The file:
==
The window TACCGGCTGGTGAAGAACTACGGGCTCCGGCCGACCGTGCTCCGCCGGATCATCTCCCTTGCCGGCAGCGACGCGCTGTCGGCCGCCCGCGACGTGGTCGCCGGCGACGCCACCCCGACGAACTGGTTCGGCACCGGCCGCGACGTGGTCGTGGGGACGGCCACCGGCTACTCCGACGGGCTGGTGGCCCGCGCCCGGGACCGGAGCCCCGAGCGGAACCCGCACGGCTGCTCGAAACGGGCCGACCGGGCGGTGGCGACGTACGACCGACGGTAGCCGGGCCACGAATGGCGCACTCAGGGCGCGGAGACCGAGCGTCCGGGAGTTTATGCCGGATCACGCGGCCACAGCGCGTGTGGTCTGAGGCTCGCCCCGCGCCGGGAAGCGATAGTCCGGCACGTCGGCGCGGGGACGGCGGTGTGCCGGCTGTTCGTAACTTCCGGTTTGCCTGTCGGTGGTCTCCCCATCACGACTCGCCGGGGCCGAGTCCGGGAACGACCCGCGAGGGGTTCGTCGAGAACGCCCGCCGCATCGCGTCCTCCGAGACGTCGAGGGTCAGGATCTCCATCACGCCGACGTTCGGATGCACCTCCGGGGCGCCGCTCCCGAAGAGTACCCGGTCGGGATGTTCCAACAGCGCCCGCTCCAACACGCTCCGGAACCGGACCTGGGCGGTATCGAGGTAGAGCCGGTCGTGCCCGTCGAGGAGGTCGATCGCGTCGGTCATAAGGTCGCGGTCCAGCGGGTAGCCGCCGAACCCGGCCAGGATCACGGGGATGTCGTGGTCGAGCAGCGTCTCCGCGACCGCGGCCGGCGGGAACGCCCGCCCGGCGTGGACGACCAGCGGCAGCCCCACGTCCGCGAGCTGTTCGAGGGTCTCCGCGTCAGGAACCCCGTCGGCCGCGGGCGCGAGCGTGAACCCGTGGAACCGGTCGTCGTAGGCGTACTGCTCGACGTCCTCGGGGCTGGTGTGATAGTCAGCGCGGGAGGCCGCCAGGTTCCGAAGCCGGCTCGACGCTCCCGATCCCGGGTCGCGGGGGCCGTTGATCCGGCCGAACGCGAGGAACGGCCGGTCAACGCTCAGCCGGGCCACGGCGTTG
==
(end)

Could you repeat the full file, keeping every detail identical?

The window TACCGGCTGGTGAAGAACTACGGGCTCCGGCCGACCGTGCTCCGCCGGATCATCTCCCTTGCCGGCAGCGACGCGCTGTCGGCCGCCCGCGACGTGGTCGCCGGCGACGCCACCCCGACGAACTGGTTCGGCACCGGCCGCGACGTGGTCGTGGGGACGGCCACCGGCTACTCCGACGGGCTGGTGGCCCGCGCCCGGGACCGGAGCCCCGAGCGGAACCCGCACGGCTGCTCGAAACGGGCCGACCGGGCGGTGGCGACGTACGACCGACGGTAGCCGGGCCACGAATGGCGCACTCAGGGCGCGGAGACCGAGCGTCCGGGAGTTTATGCCGGATCACGCGGCCACAGCGCGTGTGGTCTGAGGCTCGCCCCGCGCCGGGAAGCGATAGTCCGGCACGTCGGCGCGGGGACGGCGGTGTGCCGGCTGTTCGTAACTTCCGGTTTGCCTGTCGGTGGTCTCCCCATCACGACTCGCCGGGGCCGAGTCCGGGAACGACCCGCGAGGGGTTCGTCGAGAACGCCCGCCGCATCGCGTCCTCCGAGACGTCGAGGGTCAGGATCTCCATCACGCCGACGTTCGGATGCACCTCCGGGGCGCCGCTCCCGAAGAGTACCCGGTCGGGATGTTCCAACAGCGCCCGCTCCAACACGCTCCGGAACCGGACCTGGGCGGTATCGAGGTAGAGCCGGTCGTGCCCGTCGAGGAGGTCGATCGCGTCGGTCATAAGGTCGCGGTCCAGCGGGTAGCCGCCGAACCCGGCCAGGATCACGGGGATGTCGTGGTCGAGCAGCGTCTCCGCGACCGCGGCCGGCGGGAACGCCCGCCCGGCGTGGACGACCAGCGGCAGCCCCACGTCCGCGAGCTGTTCGAGGGTCTCCGCGTCAGGAACCCCGTCGGCCGCGGGCGCGAGCGTGAACCCGTGGAACCGGTCGTCGTAGGCGTACTGCTCGACGTCCTCGGGGCTGGTGTGATAGTCAGCGCGGGAGGCCGCCAGGTTCCGAAGCCGGCTCGACGCTCCCGATCCCGGGTCGCGGGGGCCGTTGATCCGGCCGAACGCGAGGAACGGCCGGTCAACGCTCAGCCGGGCCACGGCGTTG